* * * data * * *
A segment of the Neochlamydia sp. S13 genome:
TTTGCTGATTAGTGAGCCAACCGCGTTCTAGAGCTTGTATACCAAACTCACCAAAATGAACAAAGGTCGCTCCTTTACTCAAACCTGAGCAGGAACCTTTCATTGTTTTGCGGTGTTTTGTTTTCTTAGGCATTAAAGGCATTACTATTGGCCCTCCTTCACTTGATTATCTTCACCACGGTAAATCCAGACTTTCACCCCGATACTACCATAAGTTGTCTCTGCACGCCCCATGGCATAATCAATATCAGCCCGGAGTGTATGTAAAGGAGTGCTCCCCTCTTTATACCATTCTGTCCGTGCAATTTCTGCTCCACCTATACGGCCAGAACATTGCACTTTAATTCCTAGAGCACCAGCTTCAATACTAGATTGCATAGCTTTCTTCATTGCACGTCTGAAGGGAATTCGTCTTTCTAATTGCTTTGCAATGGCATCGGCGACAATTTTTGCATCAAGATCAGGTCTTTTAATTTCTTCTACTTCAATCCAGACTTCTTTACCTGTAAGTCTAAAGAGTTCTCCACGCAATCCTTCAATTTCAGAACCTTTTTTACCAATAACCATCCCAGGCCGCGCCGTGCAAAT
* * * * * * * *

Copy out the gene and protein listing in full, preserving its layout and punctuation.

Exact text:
A segment of the Neochlamydia sp. S13 genome:
TTTGCTGATTAGTGAGCCAACCGCGTTCTAGAGCTTGTATACCAAACTCACCAAAATGAACAAAGGTCGCTCCTTTACTCAAACCTGAGCAGGAACCTTTCATTGTTTTGCGGTGTTTTGTTTTCTTAGGCATTAAAGGCATTACTATTGGCCCTCCTTCACTTGATTATCTTCACCACGGTAAATCCAGACTTTCACCCCGATACTACCATAAGTTGTCTCTGCACGCCCCATGGCATAATCAATATCAGCCCGGAGTGTATGTAAAGGAGTGCTCCCCTCTTTATACCATTCTGTCCGTGCAATTTCTGCTCCACCTATACGGCCAGAACATTGCACTTTAATTCCTAGAGCACCAGCTTCAATACTAGATTGCATAGCTTTCTTCATTGCACGTCTGAAGGGAATTCGTCTTTCTAATTGCTTTGCAATGGCATCGGCGACAATTTTTGCATCAAGATCAGGTCTTTTAATTTCTTCTACTTCAATCCAGACTTCTTTACCTGTAAGTCTAAAGAGTTCTCCACGCAATCCTTCAATTTCAGAACCTTTTTTACCAATAACCATCCCAGGCCGCGCCGTGCAAAT